Rogers describes a “savant-garde” culture among outsider artists. Single-mindedness and solitude are major traits. Most of these artists know nothing about the art world because autistic and outsider artists tend not to socialize, let alone attend galleries or museum events. So they know about music, cartoons, TV shows, and the stuff for stay-at-home types. They are isolated. One PVA artist recalls: “Art was my sanctuary, not a lot of friends.” Report cards that read “daydreams and doodles all the time” might be describing someone on what Pam Rogers calls the “autism spectrum.” Rogers had our symposium re-thinking these phenomena by observing that Andy Warlhol was fixated and obsessed. He showed peculiarities and sensitivities, was socially awkward, and hid behind a camera. Perhaps there is a place for him on the autism spectrum.
Success stories at Pure Vision Arts abound. Here are just a few:
Lisa Huber, a woman in her twenties, has Asperger’s Syndrome. She’s recently completed a sequential narrative inspired by Hans Christian Anderson’s story of the Ugy Duckling, which she calls the Odd Duckling, nothing less than an allegory of the autistic experience. A duckling hatches that is big, blue, and fluffier than normal. Like an autistic person, Huber’s character is bothered by loud noises, doesn’t always like the same food as others, enjoys imitating animals, and likes to paint and draw. Drawing gives him a calm feeling. At first unjustly punishing him for getting paint all over everything in sight, the other ducklings, like the reindeer to Rudolph, eventually all come over to his side and accept him.
The product of an artistic and musical family, Leon McCutcheon‘s drawings and paintings are afrocentric and heavily political. McCutcheon presents President Obama as a Black Uncle Sam, and Michelle Obama on an Ebony magazine cover, and he vents his outrage at former President George W. Bush in picture after picture, especially in the aftermath of Hurricane Katrina. With text and contemporary imagery painted on the canvas, though created by an outsider artist, these paintings fit smartly into in the category of contemporary post-modern art and comics.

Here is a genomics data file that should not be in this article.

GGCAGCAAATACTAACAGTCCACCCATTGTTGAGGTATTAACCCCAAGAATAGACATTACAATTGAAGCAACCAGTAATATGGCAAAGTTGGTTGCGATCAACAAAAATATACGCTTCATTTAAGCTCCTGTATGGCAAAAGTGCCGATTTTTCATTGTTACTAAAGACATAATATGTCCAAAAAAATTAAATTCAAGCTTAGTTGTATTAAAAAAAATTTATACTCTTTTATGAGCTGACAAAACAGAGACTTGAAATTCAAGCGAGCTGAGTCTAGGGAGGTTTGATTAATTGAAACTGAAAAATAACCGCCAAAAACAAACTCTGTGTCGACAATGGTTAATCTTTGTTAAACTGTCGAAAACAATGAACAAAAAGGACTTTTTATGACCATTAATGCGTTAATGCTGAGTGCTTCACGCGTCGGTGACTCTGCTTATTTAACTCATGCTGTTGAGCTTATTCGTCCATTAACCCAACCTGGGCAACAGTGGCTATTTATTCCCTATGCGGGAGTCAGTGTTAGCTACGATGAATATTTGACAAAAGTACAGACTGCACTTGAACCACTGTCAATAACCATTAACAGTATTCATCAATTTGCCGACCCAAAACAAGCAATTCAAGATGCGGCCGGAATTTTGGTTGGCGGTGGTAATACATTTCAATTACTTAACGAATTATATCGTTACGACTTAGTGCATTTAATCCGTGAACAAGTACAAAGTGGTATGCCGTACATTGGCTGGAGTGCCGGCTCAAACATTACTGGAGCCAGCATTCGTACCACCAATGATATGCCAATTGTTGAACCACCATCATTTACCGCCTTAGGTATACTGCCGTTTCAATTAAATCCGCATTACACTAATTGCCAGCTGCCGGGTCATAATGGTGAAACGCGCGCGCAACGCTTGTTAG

Matthew Warkenthien is Korean, adopted, and talks in multiple languages while he works on his anime-inspired art with a deluxe set of Prismacolor pencils on bristol board. (He is insistent on the certain colors and certain paper.) He watches cartoons, animals, and video all the time. He is highly anxious, and drawing keeps him calm and happy. With dialogue in speech balloons, his pictures reflect a private narrative world. His “Comic Page 16” boasts the iconography of science fiction: ray guns, computers, Pokemon, and Digimon.
Oscar Azmitia: Home-schooled by an exceptionally religious mother, Asmatia places Biblical subjects into a distinct comic format. His work has been compared to folk artist Howard Finster. “The Se7en Deadlies,” comes in panels with a generous smattering of humor. In pieces like his award-winning “Galactic Truths,” also in panels and on paper, sins like debauchery and prostitution stand in opposition to the fruits of the spirit. His work is highly sophisticated. “Jammin’ w James” recounts the Book of James, and he even depicts the Energizer Bunny as victim of an object lesson (“Faith without works is dead”). He also paints found objects, usually popular culture characters like Muppets, super-heroes, and saints in enamel paint on metal coins. Thoroughly contemporary, Asmatia puts his email address right down on the work of art itself.
Pure Vision Arts, a subsidiary of The Shield Institute, is a licensed service for development disabilities, and can be reached at purevisionarts.org.
Image 1: Matthew Warkenthien, “Comic Book Page,” 40″ x 30″ pencil on paper.
Image 2: Oscar Oscar Azmitia, “The Se7en Deadlies,” 9 3/4″ x 8″ oil and mixed media.
About the author: Mark Lerer holds a bachelor’s degree from Princeton University and an M.F.A. from the New York Academy of Art. His cartoon drawings have been published in the New York Post, have appeared at New Century Artists and Nexus galleries, and are regularly featured on Facebook.